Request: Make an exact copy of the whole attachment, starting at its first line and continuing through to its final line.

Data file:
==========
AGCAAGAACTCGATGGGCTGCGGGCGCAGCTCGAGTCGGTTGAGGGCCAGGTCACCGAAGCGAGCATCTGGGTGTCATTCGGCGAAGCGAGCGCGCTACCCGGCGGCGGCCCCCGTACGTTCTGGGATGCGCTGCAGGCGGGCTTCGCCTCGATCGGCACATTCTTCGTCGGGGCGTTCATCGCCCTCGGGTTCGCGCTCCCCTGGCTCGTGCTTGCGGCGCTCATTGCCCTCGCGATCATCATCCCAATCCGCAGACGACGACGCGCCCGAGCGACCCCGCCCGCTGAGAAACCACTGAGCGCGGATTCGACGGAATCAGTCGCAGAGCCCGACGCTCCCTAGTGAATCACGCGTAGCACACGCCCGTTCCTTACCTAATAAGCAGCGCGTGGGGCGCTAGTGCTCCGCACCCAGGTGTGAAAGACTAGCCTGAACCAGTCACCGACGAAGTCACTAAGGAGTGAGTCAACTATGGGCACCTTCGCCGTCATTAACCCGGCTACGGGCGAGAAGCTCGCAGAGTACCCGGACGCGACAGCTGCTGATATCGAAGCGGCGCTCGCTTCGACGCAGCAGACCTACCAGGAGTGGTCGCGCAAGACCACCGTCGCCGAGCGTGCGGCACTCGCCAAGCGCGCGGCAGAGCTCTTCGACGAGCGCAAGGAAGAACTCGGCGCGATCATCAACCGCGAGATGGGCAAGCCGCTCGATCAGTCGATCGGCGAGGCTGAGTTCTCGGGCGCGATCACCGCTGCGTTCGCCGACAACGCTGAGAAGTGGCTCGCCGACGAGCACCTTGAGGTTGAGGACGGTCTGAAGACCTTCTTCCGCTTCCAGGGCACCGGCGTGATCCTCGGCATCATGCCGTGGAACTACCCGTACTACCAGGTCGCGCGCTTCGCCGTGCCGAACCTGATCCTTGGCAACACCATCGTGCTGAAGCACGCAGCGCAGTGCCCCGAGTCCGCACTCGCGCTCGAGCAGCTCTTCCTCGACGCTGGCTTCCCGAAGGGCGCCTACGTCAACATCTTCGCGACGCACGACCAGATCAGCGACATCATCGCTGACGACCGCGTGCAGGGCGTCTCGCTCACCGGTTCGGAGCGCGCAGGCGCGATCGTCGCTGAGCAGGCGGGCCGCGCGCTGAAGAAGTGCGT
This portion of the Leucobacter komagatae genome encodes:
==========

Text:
AGCAAGAACTCGATGGGCTGCGGGCGCAGCTCGAGTCGGTTGAGGGCCAGGTCACCGAAGCGAGCATCTGGGTGTCATTCGGCGAAGCGAGCGCGCTACCCGGCGGCGGCCCCCGTACGTTCTGGGATGCGCTGCAGGCGGGCTTCGCCTCGATCGGCACATTCTTCGTCGGGGCGTTCATCGCCCTCGGGTTCGCGCTCCCCTGGCTCGTGCTTGCGGCGCTCATTGCCCTCGCGATCATCATCCCAATCCGCAGACGACGACGCGCCCGAGCGACCCCGCCCGCTGAGAAACCACTGAGCGCGGATTCGACGGAATCAGTCGCAGAGCCCGACGCTCCCTAGTGAATCACGCGTAGCACACGCCCGTTCCTTACCTAATAAGCAGCGCGTGGGGCGCTAGTGCTCCGCACCCAGGTGTGAAAGACTAGCCTGAACCAGTCACCGACGAAGTCACTAAGGAGTGAGTCAACTATGGGCACCTTCGCCGTCATTAACCCGGCTACGGGCGAGAAGCTCGCAGAGTACCCGGACGCGACAGCTGCTGATATCGAAGCGGCGCTCGCTTCGACGCAGCAGACCTACCAGGAGTGGTCGCGCAAGACCACCGTCGCCGAGCGTGCGGCACTCGCCAAGCGCGCGGCAGAGCTCTTCGACGAGCGCAAGGAAGAACTCGGCGCGATCATCAACCGCGAGATGGGCAAGCCGCTCGATCAGTCGATCGGCGAGGCTGAGTTCTCGGGCGCGATCACCGCTGCGTTCGCCGACAACGCTGAGAAGTGGCTCGCCGACGAGCACCTTGAGGTTGAGGACGGTCTGAAGACCTTCTTCCGCTTCCAGGGCACCGGCGTGATCCTCGGCATCATGCCGTGGAACTACCCGTACTACCAGGTCGCGCGCTTCGCCGTGCCGAACCTGATCCTTGGCAACACCATCGTGCTGAAGCACGCAGCGCAGTGCCCCGAGTCCGCACTCGCGCTCGAGCAGCTCTTCCTCGACGCTGGCTTCCCGAAGGGCGCCTACGTCAACATCTTCGCGACGCACGACCAGATCAGCGACATCATCGCTGACGACCGCGTGCAGGGCGTCTCGCTCACCGGTTCGGAGCGCGCAGGCGCGATCGTCGCTGAGCAGGCGGGCCGCGCGCTGAAGAAGTGCGT
This portion of the Leucobacter komagatae genome encodes: